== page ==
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to have told DP I won't be spoken to like this?

(37 Posts)
DoomandGloomed Mon 19-Aug-19 23:26:33

Context: we've been together 1.5 years, have a very jokey way with each other, lots of teasing etc but there have been a few occasions when it's felt like DP has used this banter type dynamic to be straight up mean to me.

Once such incident was tonight in front of our (combined) DC when we were playing a guessing type board game and he basically called me a greedy pig for eating some sweets we were all sharing. It was related to the game but was far more heavy handed and personal than the rest of the chat. It's like he uses the cover of having a laugh to get a dig in at me and humiliate me.

I left the table and got my DC ready for bed and then went to bed to read. He came in ages later and asked if I was ok. I said I wasn't. Explained that I felt he had behaved in an incredibly mean-spirited way and that I wouldn't be spoken to like that in front of my DCh. I also said I just didn't get how he could be so unpleasant to someone he purports to love. I would never say anything nasty to him just to get a laugh.

His response: Sorry and he wasn't being personal. That's it.

Now he's snoring next to me 🙄😞.

He has lots of good points and yesterday I would've said we were in a really good place but now my head is fried. I am sensitive about my weight (have gained a bit lately) so am now second guessing myself, did I overreact?


jollyhollyhocks Mon 19-Aug-19 23:29:26

It's hard to say without a bit more information. What did he actually say in what context?

BananasAreTheSourceOfEvil Mon 19-Aug-19 23:37:08

Tricky one. Dp and I slag each other in a teasing/loving way but we know it’s good natured- but- sometimes I’ll say something/he’ll say something that hits a nerve at that moment in time (funnily enough quite often about weight!).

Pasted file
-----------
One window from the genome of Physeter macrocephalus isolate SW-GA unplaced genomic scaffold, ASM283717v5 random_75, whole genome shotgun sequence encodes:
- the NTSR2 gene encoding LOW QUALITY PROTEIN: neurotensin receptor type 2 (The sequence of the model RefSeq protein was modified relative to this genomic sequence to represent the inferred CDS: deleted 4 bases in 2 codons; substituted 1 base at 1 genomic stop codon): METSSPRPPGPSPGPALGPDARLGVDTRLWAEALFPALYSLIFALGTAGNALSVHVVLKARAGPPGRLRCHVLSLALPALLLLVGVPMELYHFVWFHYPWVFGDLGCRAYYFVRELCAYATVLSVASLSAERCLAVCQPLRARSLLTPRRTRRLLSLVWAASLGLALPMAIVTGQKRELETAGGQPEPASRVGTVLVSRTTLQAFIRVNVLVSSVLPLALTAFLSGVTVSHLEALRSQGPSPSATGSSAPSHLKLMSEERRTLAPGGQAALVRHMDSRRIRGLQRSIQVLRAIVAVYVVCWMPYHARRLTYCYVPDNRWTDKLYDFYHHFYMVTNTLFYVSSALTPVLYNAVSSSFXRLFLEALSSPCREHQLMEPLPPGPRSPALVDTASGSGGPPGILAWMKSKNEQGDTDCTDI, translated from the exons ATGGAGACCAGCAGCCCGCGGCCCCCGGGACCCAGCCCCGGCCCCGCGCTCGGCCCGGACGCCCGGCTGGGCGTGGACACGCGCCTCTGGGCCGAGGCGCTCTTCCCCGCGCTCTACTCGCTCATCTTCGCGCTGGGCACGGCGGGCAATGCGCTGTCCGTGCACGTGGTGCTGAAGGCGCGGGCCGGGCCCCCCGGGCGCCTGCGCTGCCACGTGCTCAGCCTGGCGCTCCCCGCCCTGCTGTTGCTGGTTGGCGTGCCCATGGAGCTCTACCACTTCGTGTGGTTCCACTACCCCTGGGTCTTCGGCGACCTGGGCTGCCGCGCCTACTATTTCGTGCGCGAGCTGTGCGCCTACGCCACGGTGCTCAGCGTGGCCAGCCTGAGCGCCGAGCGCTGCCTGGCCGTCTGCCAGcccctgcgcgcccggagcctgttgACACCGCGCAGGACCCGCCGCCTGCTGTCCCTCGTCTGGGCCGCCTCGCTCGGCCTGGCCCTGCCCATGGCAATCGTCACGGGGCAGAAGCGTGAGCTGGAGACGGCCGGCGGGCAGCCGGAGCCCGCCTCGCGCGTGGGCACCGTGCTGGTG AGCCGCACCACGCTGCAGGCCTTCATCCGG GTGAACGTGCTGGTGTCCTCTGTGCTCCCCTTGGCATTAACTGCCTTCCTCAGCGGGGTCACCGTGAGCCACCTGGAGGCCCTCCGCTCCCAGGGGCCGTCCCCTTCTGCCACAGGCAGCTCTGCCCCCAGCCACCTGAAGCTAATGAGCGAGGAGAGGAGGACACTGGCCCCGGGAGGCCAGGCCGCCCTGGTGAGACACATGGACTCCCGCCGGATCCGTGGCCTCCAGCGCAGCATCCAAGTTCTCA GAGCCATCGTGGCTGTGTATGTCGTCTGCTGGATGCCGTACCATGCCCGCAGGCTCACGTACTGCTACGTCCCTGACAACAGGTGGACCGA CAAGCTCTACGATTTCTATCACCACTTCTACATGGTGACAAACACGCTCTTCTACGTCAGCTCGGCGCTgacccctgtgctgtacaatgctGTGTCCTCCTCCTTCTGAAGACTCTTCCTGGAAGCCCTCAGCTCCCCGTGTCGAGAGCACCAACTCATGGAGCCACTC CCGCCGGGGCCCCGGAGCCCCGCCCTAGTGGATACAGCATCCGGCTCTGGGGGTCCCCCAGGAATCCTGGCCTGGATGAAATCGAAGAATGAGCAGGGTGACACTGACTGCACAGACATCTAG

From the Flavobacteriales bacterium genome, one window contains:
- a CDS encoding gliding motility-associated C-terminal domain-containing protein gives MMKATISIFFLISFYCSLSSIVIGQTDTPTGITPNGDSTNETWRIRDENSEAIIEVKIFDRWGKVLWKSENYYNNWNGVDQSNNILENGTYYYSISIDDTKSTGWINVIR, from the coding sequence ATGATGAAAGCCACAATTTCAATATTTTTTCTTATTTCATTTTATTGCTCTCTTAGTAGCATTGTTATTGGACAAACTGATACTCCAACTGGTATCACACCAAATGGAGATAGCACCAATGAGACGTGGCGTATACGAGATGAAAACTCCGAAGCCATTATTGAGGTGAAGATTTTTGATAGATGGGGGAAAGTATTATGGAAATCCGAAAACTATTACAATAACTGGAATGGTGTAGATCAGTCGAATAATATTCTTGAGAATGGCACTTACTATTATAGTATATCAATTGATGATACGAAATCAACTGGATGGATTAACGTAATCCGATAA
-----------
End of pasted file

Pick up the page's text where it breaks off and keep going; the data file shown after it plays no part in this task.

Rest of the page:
I’ve learned to just say ‘that’s too far darling’ and he will drop it and say sorry. If you have that jocular way of speaking to each other sometimes you will overstep the mark. Suppose you just have to ask yourself did he get the joke wrong and take it too far, or was he deliberately being cruel?

WorraLiberty Mon 19-Aug-19 23:40:40

I suppose it depends on the other few occasions.

What did he say then?

DoomandGloomed Mon 19-Aug-19 23:46:17

Worra When we were first going out I got really nervous about meeting a group of his friends on a night out and got quite pissed and a bit embarrassing.

Nothing bad but he 100% knew how mortified I was afterwards and then he brought it up in front of other people a few weeks later in a really piss-taking way and I was so humiliated. When I said something he acted like I was being oversensitive. Then I got the same minimal apology (which felt more like a non-apology tbh).

Merryoldgoat Tue 20-Aug-19 00:35:48

To be honest with the scant information I’d say YABU.

As PP said that constant piss-taking can easily cross a line accidentally.

I think you need to address it at the time and deal with it fast rather than let it fester.

messolini9 Tue 20-Aug-19 00:51:22

Sorry and he wasn't being personal

"I can give it out, but can't be held account to it.
The personal insults I give you are ... not 'personal'.
I don't want to hear you. Put up & shut up.
Sorry not sorry."

dollydaydream114 Tue 20-Aug-19 00:53:31

I think it really depends on exactly what he said and what the usual level of jokey insults are between you.